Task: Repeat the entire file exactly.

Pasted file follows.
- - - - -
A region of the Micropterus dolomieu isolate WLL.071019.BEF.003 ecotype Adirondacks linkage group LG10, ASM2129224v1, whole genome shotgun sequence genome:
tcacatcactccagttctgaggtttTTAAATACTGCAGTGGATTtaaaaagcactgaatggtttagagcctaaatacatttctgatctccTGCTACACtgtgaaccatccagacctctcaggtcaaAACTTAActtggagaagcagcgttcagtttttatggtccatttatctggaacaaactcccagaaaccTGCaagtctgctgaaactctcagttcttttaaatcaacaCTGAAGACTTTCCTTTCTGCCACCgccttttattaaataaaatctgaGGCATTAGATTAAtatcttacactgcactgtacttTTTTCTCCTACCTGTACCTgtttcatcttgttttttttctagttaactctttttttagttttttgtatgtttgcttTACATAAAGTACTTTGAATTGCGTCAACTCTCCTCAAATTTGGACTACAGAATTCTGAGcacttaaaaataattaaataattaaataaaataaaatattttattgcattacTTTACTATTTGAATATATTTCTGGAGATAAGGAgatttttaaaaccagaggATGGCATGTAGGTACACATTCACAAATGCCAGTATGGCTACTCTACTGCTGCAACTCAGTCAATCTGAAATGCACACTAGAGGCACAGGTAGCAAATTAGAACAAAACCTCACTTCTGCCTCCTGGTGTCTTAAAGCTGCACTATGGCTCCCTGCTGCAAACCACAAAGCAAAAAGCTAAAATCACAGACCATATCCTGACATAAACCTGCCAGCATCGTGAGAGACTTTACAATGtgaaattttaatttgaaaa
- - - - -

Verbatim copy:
A region of the Micropterus dolomieu isolate WLL.071019.BEF.003 ecotype Adirondacks linkage group LG10, ASM2129224v1, whole genome shotgun sequence genome:
tcacatcactccagttctgaggtttTTAAATACTGCAGTGGATTtaaaaagcactgaatggtttagagcctaaatacatttctgatctccTGCTACACtgtgaaccatccagacctctcaggtcaaAACTTAActtggagaagcagcgttcagtttttatggtccatttatctggaacaaactcccagaaaccTGCaagtctgctgaaactctcagttcttttaaatcaacaCTGAAGACTTTCCTTTCTGCCACCgccttttattaaataaaatctgaGGCATTAGATTAAtatcttacactgcactgtacttTTTTCTCCTACCTGTACCTgtttcatcttgttttttttctagttaactctttttttagttttttgtatgtttgcttTACATAAAGTACTTTGAATTGCGTCAACTCTCCTCAAATTTGGACTACAGAATTCTGAGcacttaaaaataattaaataattaaataaaataaaatattttattgcattacTTTACTATTTGAATATATTTCTGGAGATAAGGAgatttttaaaaccagaggATGGCATGTAGGTACACATTCACAAATGCCAGTATGGCTACTCTACTGCTGCAACTCAGTCAATCTGAAATGCACACTAGAGGCACAGGTAGCAAATTAGAACAAAACCTCACTTCTGCCTCCTGGTGTCTTAAAGCTGCACTATGGCTCCCTGCTGCAAACCACAAAGCAAAAAGCTAAAATCACAGACCATATCCTGACATAAACCTGCCAGCATCGTGAGAGACTTTACAATGtgaaattttaatttgaaaa